With restricted access to education, transgender persons stuck in cycle of poverty

The boys in the class call him Rehana because of his feminine traits but the girls adore him. He follows his teachers around the class, feeling insecure among the boys. He enjoys sitting with the girls, fawns over his teachers’ wardrobe and blabbers about how his mother applies makeup. Rehan is a brilliant student and but he is also a transgender child which means homework and game practise are not his only worries.

Rehan is one of the few lucky transgender children who continue to live with their parents and manage to attend school; the majority is abandoned by their families at a very young age and left at the mercy of a society which fails to see beyond labels and tags.

Despite equal rights ensured in the constitution and reiterated by the Supreme Court, transgender activist Bindiya Rana says Pakistan has failed this community which continues to struggle for basic necessities such as food, shelter and safety.

“We do not want to beg and dance, we want to earn a respectable living but with no job opportunities, there’s not much we can do. How do you expect a person to even think of education when they are out on the roads the entire night to make little money for their survival?” she asks.

Stuck in this cycle of poverty, Rana says the gurus – leaders of transgender community – are helpless as their main priority is food and shelter and sending children to school is not even considered.

As the state is criticised for its lack of interest in the wellbeing of this disadvantaged community, Deputy Director at Sindh’s Education and Literacy Department Bisma Shah says it takes two to tango. “I will admit our plans to assist learning and promote education among transgender persons are often ignored because they may not result in some kind of benefits for those in power but I also feel the community itself doesn’t make enough efforts to take itself out of the vicious cycle it is stuck in,” she states.

A handful names aside who overcame obstacles to educate themselves, Shah says the rest just want to lead their lives the way they are. “Back in 2014, our department started literacy and vocational training programs for the transgender persons but the attendance was next to nothing,” she shares.

For Shah, one solution is in families accepting their transgender children and making them an equal part of the society instead of abandoning them. She further suggests separate quotas in educational institutions at all levels as well as job market to ensure their presence in the mainstream. “If the government provides jobs to them in the public sector, they will have better living standards and going to schools, colleges and universities will become easier. When transgender persons begin to feel respected and like equal citizens of the country, much of the problems will disappear on their own,” she hopes.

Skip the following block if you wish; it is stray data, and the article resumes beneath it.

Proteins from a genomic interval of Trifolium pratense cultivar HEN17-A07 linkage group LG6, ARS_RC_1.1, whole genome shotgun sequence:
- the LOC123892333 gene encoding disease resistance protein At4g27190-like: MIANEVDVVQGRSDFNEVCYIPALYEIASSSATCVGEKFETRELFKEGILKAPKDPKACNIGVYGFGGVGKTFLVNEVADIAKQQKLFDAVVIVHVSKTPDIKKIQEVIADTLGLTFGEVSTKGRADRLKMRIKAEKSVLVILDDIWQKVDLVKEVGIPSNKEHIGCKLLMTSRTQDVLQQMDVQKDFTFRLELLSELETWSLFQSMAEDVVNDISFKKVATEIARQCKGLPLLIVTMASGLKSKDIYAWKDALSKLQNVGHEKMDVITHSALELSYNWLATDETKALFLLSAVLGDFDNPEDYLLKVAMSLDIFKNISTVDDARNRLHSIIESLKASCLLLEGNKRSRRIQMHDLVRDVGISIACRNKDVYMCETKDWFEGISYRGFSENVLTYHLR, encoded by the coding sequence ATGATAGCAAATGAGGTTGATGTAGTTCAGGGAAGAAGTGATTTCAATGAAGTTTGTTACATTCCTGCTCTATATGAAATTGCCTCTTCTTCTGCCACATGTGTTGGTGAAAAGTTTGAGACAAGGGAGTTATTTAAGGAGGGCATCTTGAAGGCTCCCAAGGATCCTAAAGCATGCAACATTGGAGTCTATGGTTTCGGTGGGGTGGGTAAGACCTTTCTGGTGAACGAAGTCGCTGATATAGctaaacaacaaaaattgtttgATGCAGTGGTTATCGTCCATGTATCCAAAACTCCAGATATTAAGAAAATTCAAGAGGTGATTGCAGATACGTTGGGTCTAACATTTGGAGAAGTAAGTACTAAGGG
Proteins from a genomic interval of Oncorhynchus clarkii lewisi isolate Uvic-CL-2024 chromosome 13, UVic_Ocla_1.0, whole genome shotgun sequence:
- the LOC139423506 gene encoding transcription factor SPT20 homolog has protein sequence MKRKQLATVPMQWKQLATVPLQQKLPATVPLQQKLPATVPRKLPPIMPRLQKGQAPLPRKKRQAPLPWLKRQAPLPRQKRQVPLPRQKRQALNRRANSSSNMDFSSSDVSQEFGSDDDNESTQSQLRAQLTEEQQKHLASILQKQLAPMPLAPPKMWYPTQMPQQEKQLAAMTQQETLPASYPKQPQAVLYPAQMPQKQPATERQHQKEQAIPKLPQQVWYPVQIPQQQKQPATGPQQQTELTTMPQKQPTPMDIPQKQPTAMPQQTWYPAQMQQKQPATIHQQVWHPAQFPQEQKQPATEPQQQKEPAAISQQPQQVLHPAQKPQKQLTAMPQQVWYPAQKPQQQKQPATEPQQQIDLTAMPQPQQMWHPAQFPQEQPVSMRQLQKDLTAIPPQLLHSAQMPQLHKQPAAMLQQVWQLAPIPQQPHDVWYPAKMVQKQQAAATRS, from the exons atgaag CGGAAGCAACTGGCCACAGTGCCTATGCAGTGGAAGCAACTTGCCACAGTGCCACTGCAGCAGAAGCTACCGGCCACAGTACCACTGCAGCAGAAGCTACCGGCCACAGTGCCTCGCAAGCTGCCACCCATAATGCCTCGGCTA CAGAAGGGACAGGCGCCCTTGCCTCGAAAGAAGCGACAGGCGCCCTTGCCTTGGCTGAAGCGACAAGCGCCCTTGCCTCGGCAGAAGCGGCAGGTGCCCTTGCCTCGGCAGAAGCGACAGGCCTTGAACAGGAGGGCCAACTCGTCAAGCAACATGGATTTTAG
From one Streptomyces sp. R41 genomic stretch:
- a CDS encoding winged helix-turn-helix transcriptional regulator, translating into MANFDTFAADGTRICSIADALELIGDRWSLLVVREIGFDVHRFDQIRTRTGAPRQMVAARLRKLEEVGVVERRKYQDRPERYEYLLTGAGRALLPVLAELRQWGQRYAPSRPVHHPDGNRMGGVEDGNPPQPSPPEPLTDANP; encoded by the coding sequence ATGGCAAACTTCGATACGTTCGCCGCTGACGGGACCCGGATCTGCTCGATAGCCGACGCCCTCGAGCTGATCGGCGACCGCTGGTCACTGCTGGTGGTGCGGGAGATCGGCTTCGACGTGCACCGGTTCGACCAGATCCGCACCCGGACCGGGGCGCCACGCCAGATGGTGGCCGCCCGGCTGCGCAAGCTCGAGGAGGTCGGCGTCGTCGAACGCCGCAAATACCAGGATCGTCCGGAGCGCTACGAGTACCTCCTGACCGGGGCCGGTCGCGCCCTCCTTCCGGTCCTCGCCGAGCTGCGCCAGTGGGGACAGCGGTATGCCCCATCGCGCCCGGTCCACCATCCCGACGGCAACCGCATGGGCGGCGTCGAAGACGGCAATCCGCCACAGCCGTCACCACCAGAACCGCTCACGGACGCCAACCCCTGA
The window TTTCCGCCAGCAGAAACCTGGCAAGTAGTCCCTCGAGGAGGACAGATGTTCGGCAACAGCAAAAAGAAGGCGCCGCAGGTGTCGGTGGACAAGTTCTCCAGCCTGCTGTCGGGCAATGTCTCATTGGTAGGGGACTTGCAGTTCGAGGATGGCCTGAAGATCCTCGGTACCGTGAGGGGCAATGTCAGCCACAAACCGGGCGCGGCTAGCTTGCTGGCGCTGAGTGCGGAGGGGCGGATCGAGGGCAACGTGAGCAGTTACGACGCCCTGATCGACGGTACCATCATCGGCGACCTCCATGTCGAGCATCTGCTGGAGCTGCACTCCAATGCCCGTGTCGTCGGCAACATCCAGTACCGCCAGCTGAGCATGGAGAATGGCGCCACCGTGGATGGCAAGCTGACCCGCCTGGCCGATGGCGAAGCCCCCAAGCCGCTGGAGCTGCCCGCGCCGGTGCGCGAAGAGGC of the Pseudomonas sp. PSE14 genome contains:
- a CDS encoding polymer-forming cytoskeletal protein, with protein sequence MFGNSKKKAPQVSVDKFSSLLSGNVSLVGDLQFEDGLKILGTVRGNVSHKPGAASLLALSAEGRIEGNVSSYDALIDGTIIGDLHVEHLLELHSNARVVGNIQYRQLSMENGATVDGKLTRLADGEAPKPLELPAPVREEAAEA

Linking acceptance in the society with acceptance in education system, academic Maria Haque says once the transgender community is welcomed in our daily lives, the children will also become part of our classrooms. “Prejudices stem from ignorance and fear, and schools can play an important role in developing appreciation and acceptance for transgender citizens by giving them space in the classrooms and by teaching tolerance to both students and parents,” she advises.

Haque, however, stresses it will have to be a collaborative effort with government, academia and activists working together.

In its efforts to address this very issue, non-governmental organisation Forum for Dignity Initiatives (FDI) recently introduced a scholarship programme for promising transgender leaders across the country – something it claims no organisation has done so far in the world.

FDI is a research and advocacy forum working for the advancement of human rights for Pakistan’s transgender community. The scholarship programme, which starts this year, will select candidates according to set criteria and will cover 50% of the tuition cost. FDI Director Uzma Yaqoob says the NGO is working closely with many schools and colleges to facilitate the program which at the moment is funded by FDI alone.

In addition to this, Yaqoob says FDI runs various programs to promote healthy lifestyles among transgender persons, to educate them about their rights and develop leadership as well as computer and language skills.

“From the onset, our mission is to make transgender persons a part of this society. And we firmly believe education is the process through which we can bridge the differences created because of prejudice and discrimination,” she says.


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